This 8 April 2018 video says about itself:
Arnhem: A Bridge Too Far (WWII Documentary)
In December, 1944, 400 men of the 1rst British Airborne Division paraded at Buckingham Palace to receive their grateful thanks from their king and countrymen. Although they paraded as heroes, victors they were not. They were some of the survivors of a whole airborne division of over 10,000 men lost during the … battles of Operation Market Garden; Arnhem.
Translated from Dutch NOS TV today:
Arnhem sends very old veterans away at commemoration
The municipality of Arnhem sent four British war veterans away last night at the commemoration on Airborneplein square. There was no more space in the VIP room.
“With great sorrow we turned around and returned to our hotel,” says 96-year-old naval veteran Simeon Mayou to Omroep Gelderland broadcasting organisation.
Arnhem mayor Ahmed Marcouch says he wants to find out what went wrong. “If we missed veterans, then I want to make up for this as quickly as possible.”
This year it is exactly 75 years ago that Operation Market Garden started. The commemoration is set up in a grand way and visitors to special ceremonies (such as the memorial last night) must show an admission ticket. The four denied British war veterans of the 1944 Alliance Normandy-Market Garden did not have these tickets.
“We have been around here since the early 1980s and have never needed a pass. We thought our medals served as entry tickets”, said 95-year-old veteran Leslie Reeds.
Reeds fought in Nijmegen and Arnhem. When he crossed the Rhine, he was seriously injured. He was the only survivor of his tank unit. Today, Reeds still has a metal plate in its head. “It is downright embarrassing that they sent us away. I will never experience such a special occasion again”, said Reeds.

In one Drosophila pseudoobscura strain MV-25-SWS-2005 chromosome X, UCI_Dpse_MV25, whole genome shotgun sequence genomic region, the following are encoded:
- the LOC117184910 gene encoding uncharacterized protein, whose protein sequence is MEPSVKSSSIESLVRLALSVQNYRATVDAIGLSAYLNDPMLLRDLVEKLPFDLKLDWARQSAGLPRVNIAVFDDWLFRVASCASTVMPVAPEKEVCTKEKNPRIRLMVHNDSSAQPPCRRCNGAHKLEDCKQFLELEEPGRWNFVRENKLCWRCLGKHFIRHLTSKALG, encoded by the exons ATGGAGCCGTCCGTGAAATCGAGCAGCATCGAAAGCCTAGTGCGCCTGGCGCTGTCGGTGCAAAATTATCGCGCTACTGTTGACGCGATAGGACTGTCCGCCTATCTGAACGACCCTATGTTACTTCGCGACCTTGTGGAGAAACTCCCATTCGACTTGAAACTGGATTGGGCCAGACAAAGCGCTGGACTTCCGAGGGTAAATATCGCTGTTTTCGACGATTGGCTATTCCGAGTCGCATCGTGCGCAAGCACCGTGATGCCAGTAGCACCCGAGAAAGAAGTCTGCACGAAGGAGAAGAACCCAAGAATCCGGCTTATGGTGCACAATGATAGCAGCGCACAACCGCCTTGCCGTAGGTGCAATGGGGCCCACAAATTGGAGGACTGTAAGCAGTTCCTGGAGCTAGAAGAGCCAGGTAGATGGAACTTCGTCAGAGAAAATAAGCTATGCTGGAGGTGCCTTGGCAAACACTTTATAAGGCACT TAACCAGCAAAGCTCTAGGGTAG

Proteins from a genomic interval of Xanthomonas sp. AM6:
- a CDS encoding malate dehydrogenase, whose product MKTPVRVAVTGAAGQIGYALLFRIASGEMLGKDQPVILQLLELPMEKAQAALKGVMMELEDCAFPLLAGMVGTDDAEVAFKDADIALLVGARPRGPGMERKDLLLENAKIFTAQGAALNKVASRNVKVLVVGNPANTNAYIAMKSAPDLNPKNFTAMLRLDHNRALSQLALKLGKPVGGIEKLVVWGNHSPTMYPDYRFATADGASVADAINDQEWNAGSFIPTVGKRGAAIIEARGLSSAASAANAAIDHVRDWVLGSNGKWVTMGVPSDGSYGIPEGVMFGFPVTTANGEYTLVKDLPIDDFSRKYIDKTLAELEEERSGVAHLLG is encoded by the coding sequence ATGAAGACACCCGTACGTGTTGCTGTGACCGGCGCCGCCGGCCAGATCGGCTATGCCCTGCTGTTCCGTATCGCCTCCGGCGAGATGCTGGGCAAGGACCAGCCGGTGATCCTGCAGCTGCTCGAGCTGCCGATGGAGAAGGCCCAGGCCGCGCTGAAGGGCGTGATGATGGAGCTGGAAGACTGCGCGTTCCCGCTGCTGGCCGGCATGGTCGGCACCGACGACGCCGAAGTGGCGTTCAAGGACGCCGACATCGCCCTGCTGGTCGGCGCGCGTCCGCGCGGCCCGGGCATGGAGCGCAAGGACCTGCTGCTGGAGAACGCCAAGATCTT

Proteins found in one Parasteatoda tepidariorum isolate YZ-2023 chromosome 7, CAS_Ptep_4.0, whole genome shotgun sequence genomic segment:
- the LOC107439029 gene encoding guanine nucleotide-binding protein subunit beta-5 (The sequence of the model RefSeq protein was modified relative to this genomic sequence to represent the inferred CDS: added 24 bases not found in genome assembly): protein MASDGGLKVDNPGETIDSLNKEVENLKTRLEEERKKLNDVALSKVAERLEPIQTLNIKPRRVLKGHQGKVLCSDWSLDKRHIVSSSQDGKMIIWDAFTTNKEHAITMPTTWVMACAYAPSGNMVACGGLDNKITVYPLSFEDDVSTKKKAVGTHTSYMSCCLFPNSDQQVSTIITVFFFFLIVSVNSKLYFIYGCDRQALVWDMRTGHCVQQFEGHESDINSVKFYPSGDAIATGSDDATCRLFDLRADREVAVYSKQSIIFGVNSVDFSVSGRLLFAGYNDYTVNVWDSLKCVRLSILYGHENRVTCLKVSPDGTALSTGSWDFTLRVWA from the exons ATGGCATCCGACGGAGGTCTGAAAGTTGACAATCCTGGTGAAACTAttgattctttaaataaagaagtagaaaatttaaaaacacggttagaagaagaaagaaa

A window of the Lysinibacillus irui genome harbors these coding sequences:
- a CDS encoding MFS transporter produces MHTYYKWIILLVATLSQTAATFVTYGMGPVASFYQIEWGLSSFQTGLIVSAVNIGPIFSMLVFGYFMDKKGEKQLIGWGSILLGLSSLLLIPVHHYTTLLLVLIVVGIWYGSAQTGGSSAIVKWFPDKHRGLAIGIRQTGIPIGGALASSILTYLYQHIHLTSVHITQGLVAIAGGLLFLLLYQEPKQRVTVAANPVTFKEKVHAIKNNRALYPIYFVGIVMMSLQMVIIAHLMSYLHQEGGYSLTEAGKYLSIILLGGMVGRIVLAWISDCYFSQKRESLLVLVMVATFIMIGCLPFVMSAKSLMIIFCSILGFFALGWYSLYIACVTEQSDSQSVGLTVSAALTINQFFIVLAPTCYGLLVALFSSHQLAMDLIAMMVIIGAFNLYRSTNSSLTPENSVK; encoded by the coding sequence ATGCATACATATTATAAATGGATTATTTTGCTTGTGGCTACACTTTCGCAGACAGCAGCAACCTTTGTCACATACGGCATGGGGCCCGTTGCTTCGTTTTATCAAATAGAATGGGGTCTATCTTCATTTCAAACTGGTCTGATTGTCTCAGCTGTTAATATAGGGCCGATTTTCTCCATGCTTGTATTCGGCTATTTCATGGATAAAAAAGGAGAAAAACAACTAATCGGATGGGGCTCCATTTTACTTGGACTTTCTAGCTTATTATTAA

Our hearts broke
In their wheelchairs, the four veterans went to the special VIP room for veterans, wreath-layers and other guests last night. Upon arrival they were told that they were not allowed to continue. “Every year we look forward to the celebration. We save the whole year to gather the money for the trip to the Netherlands,” said marine veteran Simeon Mayou (96), who was also sent back.
He added bitterly: “There were people let in who were not even born during the war. But we were not allowed in. Our hearts broke.”
So, it looks like governmental, Big Bureaucracy and Big Business sponsors, mostly born after the 1944 battle, were considered to be ‘more important’ than veterans.
The other two refused war veterans have a similar story. By the way, they could eventually attend the commemoration in the VIP room. A Dutch couple who saw up close how the British were being refused gave the two their admission tickets. Those cards were personal, but the security turned a blind eye and let them through.
The municipality of Arnhem regrets the course of events. But spokesman Carlo van der Borgt says: the maximum number of places was already filled. “This year the commemoration was of course bigger than usual. We had to deal with a limited number of places in the Berenkuil (Airborneplein, ed.). Only for invited guests.”
According to him, all Arnhem veterans were invited and placed on a special list. Veterans without an invitation could use an extra space, right next to the Berenkuil. “That place was well filled,” says Van der Borgt.
The veterans indicate that they have been referred to that location, but that it was also full. “We really couldn’t reach it anymore,” says Kees de Vries, spokesperson for the veterans. “That is very unfortunate,” says Van der Borgt. “But if you have so many people, it becomes difficult. … ”
Beloved veterans honor dead friends
Arnhem mayor Marcouch is shocked on Facebook. “How bad. Our commemoration is all about our beloved veterans who come to honour their deceased friends with us. I do everything to get them all in, safely and with all respect. So now I will find out if we have missed some veterans and if so, then of course I want to make up for this as quickly as possible.”